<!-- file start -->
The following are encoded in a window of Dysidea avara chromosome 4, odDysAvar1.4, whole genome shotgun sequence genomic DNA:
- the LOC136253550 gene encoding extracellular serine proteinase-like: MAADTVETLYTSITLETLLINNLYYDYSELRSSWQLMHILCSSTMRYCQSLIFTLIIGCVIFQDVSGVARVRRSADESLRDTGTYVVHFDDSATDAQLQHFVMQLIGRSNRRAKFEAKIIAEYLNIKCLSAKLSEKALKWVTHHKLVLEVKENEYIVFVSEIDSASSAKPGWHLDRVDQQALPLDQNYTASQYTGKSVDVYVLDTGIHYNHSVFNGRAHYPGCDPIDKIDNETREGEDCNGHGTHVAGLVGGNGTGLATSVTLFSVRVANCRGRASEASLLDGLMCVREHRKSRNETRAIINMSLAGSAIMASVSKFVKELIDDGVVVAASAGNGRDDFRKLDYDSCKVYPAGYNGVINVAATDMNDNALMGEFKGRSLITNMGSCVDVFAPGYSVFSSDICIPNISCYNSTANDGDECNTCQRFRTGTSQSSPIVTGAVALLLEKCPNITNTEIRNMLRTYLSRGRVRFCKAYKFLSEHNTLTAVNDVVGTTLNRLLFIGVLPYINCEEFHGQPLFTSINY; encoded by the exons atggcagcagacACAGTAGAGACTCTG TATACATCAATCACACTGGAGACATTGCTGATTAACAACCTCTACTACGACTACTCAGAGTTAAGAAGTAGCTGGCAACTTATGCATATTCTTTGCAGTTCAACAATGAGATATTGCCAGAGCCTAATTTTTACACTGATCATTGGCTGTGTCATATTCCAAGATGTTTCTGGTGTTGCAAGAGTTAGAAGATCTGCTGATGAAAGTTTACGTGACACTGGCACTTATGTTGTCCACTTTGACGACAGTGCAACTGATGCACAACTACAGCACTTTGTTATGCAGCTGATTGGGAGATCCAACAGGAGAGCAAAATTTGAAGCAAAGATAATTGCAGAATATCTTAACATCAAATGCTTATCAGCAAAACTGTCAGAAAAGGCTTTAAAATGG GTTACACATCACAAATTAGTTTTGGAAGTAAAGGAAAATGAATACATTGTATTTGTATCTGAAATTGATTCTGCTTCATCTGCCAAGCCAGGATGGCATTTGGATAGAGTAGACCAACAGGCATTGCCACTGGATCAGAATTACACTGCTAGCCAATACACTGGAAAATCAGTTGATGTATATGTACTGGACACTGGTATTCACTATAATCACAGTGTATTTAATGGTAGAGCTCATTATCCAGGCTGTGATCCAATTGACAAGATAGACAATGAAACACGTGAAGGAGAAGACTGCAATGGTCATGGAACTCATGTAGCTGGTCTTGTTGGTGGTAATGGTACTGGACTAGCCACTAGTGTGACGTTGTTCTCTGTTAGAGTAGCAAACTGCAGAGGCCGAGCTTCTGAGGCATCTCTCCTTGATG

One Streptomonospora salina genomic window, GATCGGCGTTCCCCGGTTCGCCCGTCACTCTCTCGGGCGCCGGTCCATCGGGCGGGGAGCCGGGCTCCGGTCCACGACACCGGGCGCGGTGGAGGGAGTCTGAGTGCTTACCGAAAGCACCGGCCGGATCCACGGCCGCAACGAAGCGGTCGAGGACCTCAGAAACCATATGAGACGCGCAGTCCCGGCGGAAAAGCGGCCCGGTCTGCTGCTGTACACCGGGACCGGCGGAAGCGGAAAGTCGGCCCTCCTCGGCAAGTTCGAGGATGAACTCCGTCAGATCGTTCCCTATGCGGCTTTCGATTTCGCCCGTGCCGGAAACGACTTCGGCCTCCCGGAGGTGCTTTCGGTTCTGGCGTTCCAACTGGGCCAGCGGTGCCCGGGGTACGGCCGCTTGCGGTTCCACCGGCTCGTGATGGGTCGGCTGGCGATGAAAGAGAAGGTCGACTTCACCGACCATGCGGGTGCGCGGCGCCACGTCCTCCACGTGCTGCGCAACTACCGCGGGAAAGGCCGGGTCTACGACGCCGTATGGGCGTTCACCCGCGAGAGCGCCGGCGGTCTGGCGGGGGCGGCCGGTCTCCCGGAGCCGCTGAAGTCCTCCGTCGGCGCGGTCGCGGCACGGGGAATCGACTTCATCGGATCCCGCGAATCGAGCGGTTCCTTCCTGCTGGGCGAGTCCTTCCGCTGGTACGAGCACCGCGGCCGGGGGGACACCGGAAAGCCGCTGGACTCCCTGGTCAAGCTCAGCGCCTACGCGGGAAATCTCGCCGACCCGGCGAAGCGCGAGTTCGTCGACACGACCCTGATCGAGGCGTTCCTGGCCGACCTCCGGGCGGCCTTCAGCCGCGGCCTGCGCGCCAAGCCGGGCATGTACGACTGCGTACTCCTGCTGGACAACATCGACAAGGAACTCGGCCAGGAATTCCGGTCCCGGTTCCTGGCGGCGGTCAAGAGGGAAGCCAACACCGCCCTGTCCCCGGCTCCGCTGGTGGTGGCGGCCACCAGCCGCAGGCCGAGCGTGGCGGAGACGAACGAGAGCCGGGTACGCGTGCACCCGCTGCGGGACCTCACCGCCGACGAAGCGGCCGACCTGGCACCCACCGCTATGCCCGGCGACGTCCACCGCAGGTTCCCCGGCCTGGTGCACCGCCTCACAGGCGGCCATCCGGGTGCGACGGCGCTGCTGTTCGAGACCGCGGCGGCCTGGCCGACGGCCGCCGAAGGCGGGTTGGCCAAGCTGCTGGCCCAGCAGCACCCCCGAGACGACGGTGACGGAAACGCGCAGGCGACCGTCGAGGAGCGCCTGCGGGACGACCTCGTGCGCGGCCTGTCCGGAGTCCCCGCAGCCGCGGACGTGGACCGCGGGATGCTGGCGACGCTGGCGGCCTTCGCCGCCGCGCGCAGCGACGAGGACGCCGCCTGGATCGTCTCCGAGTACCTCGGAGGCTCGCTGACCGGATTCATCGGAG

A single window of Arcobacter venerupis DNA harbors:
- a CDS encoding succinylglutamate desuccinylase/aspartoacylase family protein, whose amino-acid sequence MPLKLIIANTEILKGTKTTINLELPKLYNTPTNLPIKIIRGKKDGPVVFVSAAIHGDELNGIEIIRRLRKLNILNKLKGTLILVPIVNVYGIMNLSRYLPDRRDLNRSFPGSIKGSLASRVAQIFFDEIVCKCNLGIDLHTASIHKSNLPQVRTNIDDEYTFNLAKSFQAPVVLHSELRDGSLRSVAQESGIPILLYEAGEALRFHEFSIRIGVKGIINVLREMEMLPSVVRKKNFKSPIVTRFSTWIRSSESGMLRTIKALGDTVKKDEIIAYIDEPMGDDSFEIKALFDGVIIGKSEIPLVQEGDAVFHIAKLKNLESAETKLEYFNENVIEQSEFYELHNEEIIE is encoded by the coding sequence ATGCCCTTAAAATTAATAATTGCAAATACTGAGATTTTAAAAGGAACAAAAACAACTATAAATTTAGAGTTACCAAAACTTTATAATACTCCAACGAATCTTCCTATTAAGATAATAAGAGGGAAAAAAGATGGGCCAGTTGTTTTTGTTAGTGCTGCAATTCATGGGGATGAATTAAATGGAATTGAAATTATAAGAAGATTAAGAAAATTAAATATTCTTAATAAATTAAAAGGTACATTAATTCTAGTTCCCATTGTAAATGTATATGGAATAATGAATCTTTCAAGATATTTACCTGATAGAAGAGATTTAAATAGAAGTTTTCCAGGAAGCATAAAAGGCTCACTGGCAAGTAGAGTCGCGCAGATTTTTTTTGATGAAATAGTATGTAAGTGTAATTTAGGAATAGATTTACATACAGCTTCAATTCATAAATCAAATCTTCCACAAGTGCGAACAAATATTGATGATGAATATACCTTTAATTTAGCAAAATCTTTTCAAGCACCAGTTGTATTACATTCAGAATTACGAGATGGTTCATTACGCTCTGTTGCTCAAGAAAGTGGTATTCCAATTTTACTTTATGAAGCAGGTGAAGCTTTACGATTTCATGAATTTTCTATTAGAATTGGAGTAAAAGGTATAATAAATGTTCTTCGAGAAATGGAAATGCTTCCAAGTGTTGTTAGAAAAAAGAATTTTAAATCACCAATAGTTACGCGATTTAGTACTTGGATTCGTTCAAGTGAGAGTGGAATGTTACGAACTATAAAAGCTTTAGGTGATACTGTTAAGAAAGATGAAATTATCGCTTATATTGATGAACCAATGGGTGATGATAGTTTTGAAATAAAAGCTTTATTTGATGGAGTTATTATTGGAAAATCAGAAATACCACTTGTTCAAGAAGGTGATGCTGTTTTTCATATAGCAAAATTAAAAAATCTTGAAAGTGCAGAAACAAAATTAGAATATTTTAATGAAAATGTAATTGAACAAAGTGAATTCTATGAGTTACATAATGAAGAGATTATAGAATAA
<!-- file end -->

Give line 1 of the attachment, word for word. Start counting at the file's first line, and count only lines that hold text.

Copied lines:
The following are encoded in a window of Dysidea avara chromosome 4, odDysAvar1.4, whole genome shotgun sequence genomic DNA: